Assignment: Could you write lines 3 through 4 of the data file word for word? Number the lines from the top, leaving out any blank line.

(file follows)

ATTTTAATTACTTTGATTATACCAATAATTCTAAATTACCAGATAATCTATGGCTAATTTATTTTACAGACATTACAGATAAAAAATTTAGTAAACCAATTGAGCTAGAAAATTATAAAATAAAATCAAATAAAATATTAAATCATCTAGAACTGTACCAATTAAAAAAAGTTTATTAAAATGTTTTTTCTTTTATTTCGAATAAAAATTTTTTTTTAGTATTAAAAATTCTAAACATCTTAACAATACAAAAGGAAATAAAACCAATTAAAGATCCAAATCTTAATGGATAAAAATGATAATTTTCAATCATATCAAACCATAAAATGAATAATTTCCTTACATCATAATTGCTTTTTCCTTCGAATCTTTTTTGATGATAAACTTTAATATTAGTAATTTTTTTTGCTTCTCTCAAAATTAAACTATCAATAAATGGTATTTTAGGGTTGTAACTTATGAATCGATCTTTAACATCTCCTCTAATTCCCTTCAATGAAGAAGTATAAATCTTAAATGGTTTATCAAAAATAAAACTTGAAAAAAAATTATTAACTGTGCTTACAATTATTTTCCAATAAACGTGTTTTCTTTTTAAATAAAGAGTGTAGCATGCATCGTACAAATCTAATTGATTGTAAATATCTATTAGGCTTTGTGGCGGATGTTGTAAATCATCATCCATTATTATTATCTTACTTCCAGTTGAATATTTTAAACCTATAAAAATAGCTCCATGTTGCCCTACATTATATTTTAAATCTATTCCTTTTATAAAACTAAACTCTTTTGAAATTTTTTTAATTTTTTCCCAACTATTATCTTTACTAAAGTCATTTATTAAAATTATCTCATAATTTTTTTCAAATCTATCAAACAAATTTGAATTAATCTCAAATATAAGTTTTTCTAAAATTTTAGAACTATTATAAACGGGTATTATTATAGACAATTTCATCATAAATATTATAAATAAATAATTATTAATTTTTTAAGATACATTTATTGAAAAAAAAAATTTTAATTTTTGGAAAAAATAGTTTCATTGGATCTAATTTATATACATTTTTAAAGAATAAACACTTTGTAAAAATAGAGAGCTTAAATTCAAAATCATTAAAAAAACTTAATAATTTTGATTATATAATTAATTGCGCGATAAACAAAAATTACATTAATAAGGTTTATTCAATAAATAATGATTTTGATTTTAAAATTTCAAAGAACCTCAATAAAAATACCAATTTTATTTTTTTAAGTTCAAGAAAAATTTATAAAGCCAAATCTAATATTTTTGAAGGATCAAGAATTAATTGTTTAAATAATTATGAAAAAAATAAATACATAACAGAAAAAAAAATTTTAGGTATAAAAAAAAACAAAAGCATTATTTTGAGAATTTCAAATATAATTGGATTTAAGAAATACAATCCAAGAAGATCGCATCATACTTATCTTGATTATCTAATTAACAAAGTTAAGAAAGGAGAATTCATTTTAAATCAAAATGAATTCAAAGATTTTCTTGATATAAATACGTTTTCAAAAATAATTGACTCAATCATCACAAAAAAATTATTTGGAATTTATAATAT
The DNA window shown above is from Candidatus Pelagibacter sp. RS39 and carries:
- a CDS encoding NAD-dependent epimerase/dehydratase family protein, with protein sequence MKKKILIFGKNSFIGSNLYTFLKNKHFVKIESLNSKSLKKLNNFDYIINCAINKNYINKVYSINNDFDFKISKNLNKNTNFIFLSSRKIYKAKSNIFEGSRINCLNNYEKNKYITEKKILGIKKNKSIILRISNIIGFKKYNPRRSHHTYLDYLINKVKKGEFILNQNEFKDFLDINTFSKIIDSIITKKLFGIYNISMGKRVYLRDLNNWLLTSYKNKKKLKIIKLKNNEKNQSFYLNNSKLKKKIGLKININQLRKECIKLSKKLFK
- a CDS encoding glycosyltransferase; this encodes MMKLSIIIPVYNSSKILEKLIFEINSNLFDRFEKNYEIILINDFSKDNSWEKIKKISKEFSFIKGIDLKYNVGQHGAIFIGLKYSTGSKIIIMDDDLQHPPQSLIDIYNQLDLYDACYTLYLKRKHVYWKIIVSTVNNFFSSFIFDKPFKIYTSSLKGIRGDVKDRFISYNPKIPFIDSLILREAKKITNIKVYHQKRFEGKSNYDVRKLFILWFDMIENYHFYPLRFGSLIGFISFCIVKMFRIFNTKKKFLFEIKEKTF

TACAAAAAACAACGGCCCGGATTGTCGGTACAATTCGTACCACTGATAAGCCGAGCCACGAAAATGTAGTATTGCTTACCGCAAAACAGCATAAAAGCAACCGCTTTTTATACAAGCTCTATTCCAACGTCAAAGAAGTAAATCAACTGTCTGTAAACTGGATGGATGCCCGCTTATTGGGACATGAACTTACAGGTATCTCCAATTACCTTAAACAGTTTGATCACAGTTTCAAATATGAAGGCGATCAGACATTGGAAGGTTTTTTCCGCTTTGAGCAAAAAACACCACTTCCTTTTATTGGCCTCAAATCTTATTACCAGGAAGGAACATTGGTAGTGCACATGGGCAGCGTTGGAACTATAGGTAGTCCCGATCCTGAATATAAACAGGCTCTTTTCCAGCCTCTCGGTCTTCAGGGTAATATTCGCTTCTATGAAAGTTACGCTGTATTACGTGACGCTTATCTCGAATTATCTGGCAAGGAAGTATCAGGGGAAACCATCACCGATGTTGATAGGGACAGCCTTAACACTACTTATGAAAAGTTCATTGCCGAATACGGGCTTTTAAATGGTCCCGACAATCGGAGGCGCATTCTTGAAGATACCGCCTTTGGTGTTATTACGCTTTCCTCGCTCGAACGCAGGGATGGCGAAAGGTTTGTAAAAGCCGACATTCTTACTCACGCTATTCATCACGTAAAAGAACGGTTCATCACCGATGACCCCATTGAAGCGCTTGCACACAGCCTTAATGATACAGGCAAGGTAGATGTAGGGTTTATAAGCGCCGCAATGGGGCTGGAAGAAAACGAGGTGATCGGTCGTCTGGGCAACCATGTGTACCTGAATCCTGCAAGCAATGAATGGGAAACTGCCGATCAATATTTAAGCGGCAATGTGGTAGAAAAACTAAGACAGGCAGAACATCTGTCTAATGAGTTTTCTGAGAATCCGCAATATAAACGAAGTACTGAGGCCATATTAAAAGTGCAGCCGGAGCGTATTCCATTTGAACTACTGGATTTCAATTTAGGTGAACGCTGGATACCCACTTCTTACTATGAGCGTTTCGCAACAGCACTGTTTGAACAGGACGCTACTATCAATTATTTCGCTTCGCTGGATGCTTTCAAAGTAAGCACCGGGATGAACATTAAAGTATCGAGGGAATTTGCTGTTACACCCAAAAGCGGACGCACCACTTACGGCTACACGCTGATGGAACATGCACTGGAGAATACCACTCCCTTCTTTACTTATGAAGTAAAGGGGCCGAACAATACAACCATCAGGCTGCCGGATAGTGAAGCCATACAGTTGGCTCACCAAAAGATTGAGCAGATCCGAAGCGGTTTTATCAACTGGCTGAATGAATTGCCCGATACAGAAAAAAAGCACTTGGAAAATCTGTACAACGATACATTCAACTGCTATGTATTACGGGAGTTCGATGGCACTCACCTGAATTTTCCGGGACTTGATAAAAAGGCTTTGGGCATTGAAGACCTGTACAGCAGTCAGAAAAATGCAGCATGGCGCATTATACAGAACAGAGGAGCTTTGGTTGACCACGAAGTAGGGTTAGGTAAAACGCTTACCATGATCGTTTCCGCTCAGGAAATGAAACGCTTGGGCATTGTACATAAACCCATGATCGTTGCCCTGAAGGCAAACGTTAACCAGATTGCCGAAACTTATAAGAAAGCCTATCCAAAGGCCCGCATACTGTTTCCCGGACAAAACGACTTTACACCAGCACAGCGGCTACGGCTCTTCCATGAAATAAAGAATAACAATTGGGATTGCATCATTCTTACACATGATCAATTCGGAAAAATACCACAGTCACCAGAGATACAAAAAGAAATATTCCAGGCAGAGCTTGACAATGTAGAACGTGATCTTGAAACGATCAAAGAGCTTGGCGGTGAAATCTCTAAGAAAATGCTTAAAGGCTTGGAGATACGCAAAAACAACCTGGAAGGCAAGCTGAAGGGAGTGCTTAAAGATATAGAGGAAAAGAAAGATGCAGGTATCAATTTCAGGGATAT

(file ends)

- a CDS encoding NAD-dependent epimerase/dehydratase family protein, with protein sequence MKKKILIFGKNSFIGSNLYTFLKNKHFVKIESLNSKSLKKLNNFDYIINCAINKNYINKVYSINNDFDFKISKNLNKNTNFIFLSSRKIYKAKSNIFEGSRINCLNNYEKNKYITEKKILGIKKNKSIILRISNIIGFKKYNPRRSHHTYLDYLINKVKKGEFILNQNEFKDFLDINTFSKIIDSIITKKLFGIYNISMGKRVYLRDLNNWLLTSYKNKKKLKIIKLKNNEKNQSFYLNNSKLKKKIGLKININQLRKECIKLSKKLFK
- a CDS encoding glycosyltransferase; this encodes MMKLSIIIPVYNSSKILEKLIFEINSNLFDRFEKNYEIILINDFSKDNSWEKIKKISKEFSFIKGIDLKYNVGQHGAIFIGLKYSTGSKIIIMDDDLQHPPQSLIDIYNQLDLYDACYTLYLKRKHVYWKIIVSTVNNFFSSFIFDKPFKIYTSSLKGIRGDVKDRFISYNPKIPFIDSLILREAKKITNIKVYHQKRFEGKSNYDVRKLFILWFDMIENYHFYPLRFGSLIGFISFCIVKMFRIFNTKKKFLFEIKEKTF